Some financial experts on Thursday called on the Central Bank of Nigeria (CBN) to continue to stabilise the foreign exchange market to achieve a single digit inflation figure.
They made the call in separate interviews with the News Agency of Nigeria (NAN) in Lagos while reacting to the October inflation rate figure released by the National Bureau of Statistics (NBS) on Nov. 15.
NBS said that inflation rate, measured by the Consumer Price Index (CPI), dropped to 15.91 per cent in October from 15.98 recorded in September.
Sheriffdeen Tella, Professor of Economics, Olabisi Onabanjo University, Ago-Iwoye, Ogun, said that single digit inflation rate could only be achieved with stable exchange rate and reduction in production cost.
Tella said: “Achieving single digit inflation rate in 2018 depends on cost of production, level of supply by producers and demand, as well as what happens to the exchange rate from now onward.’’
He said that single digit inflation rate could be achieved if there was increased output to meet the demand during Christmas period and the New Year.
Tella also called for quick passage of the 2018 proposed budget and its immediate implementation to boost economic growth.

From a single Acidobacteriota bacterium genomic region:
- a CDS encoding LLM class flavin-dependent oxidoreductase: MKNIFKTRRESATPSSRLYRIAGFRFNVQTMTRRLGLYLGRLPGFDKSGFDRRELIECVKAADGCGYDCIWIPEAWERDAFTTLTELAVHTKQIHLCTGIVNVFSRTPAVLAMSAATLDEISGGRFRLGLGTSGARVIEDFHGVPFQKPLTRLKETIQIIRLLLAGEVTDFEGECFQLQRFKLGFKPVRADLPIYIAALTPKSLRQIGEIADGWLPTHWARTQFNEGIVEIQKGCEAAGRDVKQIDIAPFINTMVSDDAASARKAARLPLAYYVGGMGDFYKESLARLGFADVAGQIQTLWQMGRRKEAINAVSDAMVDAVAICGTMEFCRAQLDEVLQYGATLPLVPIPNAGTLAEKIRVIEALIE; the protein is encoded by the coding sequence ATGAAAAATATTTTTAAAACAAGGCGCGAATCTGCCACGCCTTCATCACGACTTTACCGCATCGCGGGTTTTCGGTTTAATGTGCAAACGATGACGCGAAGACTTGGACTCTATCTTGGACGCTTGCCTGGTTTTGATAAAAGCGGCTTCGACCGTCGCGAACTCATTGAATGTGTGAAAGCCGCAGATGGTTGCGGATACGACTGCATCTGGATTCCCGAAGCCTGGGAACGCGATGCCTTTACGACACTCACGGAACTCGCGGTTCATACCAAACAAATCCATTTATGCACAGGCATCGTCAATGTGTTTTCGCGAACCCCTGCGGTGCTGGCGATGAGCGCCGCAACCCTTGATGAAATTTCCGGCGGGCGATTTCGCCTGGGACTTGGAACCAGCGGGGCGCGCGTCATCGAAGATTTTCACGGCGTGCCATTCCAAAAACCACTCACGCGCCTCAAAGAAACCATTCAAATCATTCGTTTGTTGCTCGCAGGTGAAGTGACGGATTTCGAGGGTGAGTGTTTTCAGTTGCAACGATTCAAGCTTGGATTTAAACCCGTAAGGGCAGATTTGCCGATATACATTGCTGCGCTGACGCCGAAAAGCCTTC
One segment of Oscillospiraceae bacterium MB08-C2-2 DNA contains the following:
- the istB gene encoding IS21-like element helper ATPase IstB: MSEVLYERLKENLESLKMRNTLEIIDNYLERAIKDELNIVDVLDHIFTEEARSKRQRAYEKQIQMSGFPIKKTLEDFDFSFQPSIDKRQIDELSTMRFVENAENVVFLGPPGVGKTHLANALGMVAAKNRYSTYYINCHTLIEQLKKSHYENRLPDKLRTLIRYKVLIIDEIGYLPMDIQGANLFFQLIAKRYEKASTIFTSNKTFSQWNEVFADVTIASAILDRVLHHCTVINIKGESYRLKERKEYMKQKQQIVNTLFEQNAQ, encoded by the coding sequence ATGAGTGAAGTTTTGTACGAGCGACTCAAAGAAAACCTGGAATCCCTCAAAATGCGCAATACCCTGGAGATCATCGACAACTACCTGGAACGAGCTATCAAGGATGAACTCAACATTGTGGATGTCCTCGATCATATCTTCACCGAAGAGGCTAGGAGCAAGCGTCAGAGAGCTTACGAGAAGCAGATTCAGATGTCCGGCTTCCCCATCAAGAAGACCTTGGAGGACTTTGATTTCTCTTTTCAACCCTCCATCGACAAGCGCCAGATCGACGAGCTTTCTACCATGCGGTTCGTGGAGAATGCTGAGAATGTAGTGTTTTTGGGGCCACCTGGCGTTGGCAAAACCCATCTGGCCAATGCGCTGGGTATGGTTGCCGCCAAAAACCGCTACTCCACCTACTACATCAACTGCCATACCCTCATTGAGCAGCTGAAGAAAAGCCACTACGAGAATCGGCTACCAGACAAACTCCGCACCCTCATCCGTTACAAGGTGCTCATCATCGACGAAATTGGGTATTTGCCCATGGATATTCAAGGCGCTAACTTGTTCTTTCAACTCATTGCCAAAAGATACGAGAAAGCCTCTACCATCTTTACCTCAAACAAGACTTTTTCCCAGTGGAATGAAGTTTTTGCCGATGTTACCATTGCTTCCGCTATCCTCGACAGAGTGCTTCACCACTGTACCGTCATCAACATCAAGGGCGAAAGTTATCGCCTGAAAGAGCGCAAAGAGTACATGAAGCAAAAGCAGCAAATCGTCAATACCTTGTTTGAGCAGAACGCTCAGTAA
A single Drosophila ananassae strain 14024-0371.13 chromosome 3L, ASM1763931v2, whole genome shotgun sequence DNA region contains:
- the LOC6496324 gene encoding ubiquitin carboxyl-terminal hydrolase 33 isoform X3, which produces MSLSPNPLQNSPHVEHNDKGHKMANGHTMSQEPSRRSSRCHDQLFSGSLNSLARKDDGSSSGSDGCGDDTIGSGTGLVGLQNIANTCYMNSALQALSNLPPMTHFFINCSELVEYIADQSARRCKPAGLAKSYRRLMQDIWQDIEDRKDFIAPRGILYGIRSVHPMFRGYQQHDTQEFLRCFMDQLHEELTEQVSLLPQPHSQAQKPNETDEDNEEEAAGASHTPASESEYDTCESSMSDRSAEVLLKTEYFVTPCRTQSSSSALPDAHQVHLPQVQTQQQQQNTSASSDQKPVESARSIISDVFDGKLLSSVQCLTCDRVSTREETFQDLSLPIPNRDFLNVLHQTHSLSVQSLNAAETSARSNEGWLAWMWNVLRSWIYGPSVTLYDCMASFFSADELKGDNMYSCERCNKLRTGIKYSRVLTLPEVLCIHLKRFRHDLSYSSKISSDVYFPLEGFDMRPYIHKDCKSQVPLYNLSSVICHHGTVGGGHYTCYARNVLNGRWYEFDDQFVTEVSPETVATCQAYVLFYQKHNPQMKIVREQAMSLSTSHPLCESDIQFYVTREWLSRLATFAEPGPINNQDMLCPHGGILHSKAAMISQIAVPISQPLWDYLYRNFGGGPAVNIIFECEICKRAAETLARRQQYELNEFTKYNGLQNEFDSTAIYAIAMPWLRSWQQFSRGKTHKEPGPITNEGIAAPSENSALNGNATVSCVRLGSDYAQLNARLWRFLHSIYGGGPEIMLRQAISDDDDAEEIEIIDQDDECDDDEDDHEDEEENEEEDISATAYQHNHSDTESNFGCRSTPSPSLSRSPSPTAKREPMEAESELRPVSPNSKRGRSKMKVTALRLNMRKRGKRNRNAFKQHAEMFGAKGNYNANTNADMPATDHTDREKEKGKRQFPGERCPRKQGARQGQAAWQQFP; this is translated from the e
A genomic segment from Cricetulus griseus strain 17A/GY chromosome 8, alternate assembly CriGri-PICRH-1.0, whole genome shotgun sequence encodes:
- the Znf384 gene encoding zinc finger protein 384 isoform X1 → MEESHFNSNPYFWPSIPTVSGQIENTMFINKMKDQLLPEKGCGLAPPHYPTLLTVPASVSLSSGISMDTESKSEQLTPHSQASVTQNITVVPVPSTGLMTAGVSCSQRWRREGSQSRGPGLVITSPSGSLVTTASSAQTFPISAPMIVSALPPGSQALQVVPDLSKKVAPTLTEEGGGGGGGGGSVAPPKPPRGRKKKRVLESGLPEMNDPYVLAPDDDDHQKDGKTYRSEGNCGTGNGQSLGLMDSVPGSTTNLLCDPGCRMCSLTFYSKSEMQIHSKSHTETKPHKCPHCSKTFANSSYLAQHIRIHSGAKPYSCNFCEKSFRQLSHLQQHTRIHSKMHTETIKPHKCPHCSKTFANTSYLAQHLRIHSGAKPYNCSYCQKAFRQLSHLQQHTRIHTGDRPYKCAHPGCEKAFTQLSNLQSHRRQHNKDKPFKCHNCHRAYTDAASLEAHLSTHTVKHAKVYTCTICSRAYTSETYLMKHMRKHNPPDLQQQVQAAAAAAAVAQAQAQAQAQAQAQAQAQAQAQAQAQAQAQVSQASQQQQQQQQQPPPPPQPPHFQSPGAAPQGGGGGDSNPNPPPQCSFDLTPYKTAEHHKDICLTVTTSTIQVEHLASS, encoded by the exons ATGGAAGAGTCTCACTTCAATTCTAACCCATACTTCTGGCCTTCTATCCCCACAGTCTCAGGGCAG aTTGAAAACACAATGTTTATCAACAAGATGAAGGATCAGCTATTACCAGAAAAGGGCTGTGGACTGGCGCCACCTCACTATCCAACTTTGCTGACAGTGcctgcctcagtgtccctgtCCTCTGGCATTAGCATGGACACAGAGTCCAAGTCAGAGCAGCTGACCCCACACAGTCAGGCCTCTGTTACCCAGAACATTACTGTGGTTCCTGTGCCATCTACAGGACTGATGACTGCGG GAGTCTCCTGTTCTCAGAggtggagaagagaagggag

He said that continuous marginal appreciation of the naira against the dollar and other key currencies, improvement in Gross Domestic Product (GDP) and sluggish growth in demand for forex could result in further decline in inflation rate.
“Interest rates are still high but if the improvement in power supply continues, cost of production can reduce greatly to further bring down the prices,’’ Tella said.
Dr Uche Uwaleke, Head of Banking and Finance Department, Nasarawa State University Keffi, said that lower inflation rate for nine consecutive months was a positive development for the stock market and the economy.
Uwaleke said that measures should be sustained to achieve single digit inflation figure being targeted by the apex bank, noting that cost of goods and services remained very high.
“Although food inflation fell slightly from 20.32 per cent in September to 20.31 per cent in October, food prices are still high due to supply shortages caused by low access to fertiliser and insecurity, especially farmers-herdsmen clashes.
“With headline inflation trending downwards since February this year, I have no doubt that, barring any unexpected shock such as sudden drop in crude oil prices, increase in pump price of fuel or electricity tariffs, the single digit target of the CBN will likely be met,” he said.
Mr Ambrose Omordion, Chief Operating Officer, InvestData Ltd., linked decline in inflation rate to CBN intervention policies and relative stable exchange rate that boosted local production.
Omordion said that the positive economic recovery indices needed strong fiscal policies to support recovery and growth momentum.
He said that the Federal Government needed to provide an enabling business environment and policies that would encourage private sector partnership to drive economic growth.